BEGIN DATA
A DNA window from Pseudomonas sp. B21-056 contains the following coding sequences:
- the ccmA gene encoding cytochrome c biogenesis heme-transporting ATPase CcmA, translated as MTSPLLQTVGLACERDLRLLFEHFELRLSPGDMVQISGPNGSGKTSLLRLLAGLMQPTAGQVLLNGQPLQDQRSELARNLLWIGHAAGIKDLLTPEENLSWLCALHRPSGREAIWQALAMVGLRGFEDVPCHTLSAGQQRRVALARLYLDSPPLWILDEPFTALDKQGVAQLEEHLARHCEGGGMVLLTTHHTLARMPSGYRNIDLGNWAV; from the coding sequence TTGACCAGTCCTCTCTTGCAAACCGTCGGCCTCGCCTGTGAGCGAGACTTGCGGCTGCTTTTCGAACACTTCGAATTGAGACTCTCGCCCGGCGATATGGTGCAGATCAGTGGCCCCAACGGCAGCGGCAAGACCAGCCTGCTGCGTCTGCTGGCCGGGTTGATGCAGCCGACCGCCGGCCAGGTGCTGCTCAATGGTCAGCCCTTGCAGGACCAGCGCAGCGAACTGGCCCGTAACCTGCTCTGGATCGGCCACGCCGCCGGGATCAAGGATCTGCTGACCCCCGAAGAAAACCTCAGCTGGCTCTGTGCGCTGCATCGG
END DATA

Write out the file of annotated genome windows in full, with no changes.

A DNA window from Pseudomonas sp. B21-056 contains the following coding sequences:
- the ccmA gene encoding cytochrome c biogenesis heme-transporting ATPase CcmA, translated as MTSPLLQTVGLACERDLRLLFEHFELRLSPGDMVQISGPNGSGKTSLLRLLAGLMQPTAGQVLLNGQPLQDQRSELARNLLWIGHAAGIKDLLTPEENLSWLCALHRPSGREAIWQALAMVGLRGFEDVPCHTLSAGQQRRVALARLYLDSPPLWILDEPFTALDKQGVAQLEEHLARHCEGGGMVLLTTHHTLARMPSGYRNIDLGNWAV; from the coding sequence TTGACCAGTCCTCTCTTGCAAACCGTCGGCCTCGCCTGTGAGCGAGACTTGCGGCTGCTTTTCGAACACTTCGAATTGAGACTCTCGCCCGGCGATATGGTGCAGATCAGTGGCCCCAACGGCAGCGGCAAGACCAGCCTGCTGCGTCTGCTGGCCGGGTTGATGCAGCCGACCGCCGGCCAGGTGCTGCTCAATGGTCAGCCCTTGCAGGACCAGCGCAGCGAACTGGCCCGTAACCTGCTCTGGATCGGCCACGCCGCCGGGATCAAGGATCTGCTGACCCCCGAAGAAAACCTCAGCTGGCTCTGTGCGCTGCATCGG